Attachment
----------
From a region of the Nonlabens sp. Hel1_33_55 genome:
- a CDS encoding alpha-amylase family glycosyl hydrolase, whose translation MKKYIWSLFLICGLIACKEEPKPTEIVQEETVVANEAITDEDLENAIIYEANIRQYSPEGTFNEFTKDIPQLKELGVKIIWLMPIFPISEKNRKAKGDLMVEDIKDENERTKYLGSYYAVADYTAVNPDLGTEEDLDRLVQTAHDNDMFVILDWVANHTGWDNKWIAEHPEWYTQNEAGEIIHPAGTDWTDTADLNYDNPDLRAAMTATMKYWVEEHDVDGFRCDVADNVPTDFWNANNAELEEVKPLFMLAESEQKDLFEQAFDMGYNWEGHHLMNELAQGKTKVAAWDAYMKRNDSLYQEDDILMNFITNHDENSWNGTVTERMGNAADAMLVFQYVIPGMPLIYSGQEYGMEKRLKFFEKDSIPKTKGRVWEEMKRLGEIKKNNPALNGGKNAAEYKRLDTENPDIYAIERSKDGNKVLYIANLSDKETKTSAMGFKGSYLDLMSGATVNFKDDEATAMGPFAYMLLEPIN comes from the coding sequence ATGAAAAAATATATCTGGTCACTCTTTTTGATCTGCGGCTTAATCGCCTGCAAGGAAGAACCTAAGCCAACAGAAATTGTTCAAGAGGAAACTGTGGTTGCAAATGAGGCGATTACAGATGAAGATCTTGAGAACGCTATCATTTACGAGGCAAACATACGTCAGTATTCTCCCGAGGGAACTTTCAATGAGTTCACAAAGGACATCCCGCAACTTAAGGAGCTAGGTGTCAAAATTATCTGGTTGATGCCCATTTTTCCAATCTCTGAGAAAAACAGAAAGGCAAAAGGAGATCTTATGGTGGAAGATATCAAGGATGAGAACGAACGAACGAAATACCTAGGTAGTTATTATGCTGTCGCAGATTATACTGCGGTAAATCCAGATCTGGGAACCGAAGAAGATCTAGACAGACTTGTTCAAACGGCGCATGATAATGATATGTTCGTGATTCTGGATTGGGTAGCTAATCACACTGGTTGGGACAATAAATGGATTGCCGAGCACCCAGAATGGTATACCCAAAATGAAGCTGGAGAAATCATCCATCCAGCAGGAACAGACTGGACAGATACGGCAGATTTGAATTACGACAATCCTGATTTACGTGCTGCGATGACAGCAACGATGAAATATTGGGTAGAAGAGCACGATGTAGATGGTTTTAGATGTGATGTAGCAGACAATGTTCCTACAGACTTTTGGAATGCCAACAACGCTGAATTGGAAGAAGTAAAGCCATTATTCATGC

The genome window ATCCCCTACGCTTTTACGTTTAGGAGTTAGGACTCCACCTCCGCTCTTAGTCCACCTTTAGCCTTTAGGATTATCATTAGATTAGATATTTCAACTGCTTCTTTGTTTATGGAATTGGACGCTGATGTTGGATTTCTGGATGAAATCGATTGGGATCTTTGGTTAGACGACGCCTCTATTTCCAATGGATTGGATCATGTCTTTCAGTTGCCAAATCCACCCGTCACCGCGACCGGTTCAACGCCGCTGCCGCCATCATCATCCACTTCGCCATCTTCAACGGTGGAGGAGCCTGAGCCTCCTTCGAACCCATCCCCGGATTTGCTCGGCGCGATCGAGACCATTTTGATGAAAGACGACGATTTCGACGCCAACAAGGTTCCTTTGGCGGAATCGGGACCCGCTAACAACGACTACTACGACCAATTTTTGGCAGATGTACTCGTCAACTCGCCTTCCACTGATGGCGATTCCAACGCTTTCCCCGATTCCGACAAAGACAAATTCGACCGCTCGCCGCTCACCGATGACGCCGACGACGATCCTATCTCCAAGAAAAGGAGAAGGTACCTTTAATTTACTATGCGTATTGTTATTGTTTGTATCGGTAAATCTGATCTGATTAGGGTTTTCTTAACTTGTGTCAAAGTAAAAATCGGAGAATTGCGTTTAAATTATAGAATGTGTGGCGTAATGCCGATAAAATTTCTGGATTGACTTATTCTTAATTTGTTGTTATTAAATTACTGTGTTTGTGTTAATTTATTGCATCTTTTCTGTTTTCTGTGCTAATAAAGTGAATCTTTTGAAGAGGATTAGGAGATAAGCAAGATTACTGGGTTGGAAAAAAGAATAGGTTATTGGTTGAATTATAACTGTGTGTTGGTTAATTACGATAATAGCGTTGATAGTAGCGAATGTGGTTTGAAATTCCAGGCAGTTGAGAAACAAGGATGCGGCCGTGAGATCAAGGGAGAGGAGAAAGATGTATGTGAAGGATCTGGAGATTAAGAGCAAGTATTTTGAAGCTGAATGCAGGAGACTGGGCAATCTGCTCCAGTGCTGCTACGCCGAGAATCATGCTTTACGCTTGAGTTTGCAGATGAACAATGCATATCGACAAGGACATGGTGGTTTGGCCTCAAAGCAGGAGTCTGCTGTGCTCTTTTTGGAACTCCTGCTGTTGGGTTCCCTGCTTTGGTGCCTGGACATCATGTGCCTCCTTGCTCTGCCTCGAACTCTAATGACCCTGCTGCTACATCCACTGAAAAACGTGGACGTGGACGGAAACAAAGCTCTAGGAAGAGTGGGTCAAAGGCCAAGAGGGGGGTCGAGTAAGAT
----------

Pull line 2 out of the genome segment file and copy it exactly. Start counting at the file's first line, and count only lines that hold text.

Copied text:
- a CDS encoding alpha-amylase family glycosyl hydrolase, whose translation MKKYIWSLFLICGLIACKEEPKPTEIVQEETVVANEAITDEDLENAIIYEANIRQYSPEGTFNEFTKDIPQLKELGVKIIWLMPIFPISEKNRKAKGDLMVEDIKDENERTKYLGSYYAVADYTAVNPDLGTEEDLDRLVQTAHDNDMFVILDWVANHTGWDNKWIAEHPEWYTQNEAGEIIHPAGTDWTDTADLNYDNPDLRAAMTATMKYWVEEHDVDGFRCDVADNVPTDFWNANNAELEEVKPLFMLAESEQKDLFEQAFDMGYNWEGHHLMNELAQGKTKVAAWDAYMKRNDSLYQEDDILMNFITNHDENSWNGTVTERMGNAADAMLVFQYVIPGMPLIYSGQEYGMEKRLKFFEKDSIPKTKGRVWEEMKRLGEIKKNNPALNGGKNAAEYKRLDTENPDIYAIERSKDGNKVLYIANLSDKETKTSAMGFKGSYLDLMSGATVNFKDDEATAMGPFAYMLLEPIN comes from the coding sequence ATGAAAAAATATATCTGGTCACTCTTTTTGATCTGCGGCTTAATCGCCTGCAAGGAAGAACCTAAGCCAACAGAAATTGTTCAAGAGGAAACTGTGGTTGCAAATGAGGCGATTACAGATGAAGATCTTGAGAACGCTATCATTTACGAGGCAAACATACGTCAGTATTCTCCCGAGGGAACTTTCAATGAGTTCACAAAGGACATCCCGCAACTTAAGGAGCTAGGTGTCAAAATTATCTGGTTGATGCCCATTTTTCCAATCTCTGAGAAAAACAGAAAGGCAAAAGGAGATCTTATGGTGGAAGATATCAAGGATGAGAACGAACGAACGAAATACCTAGGTAGTTATTATGCTGTCGCAGATTATACTGCGGTAAATCCAGATCTGGGAACCGAAGAAGATCTAGACAGACTTGTTCAAACGGCGCATGATAATGATATGTTCGTGATTCTGGATTGGGTAGCTAATCACACTGGTTGGGACAATAAATGGATTGCCGAGCACCCAGAATGGTATACCCAAAATGAAGCTGGAGAAATCATCCATCCAGCAGGAACAGACTGGACAGATACGGCAGATTTGAATTACGACAATCCTGATTTACGTGCTGCGATGACAGCAACGATGAAATATTGGGTAGAAGAGCACGATGTAGATGGTTTTAGATGTGATGTAGCAGACAATGTTCCTACAGACTTTTGGAATGCCAACAACGCTGAATTGGAAGAAGTAAAGCCATTATTCATGC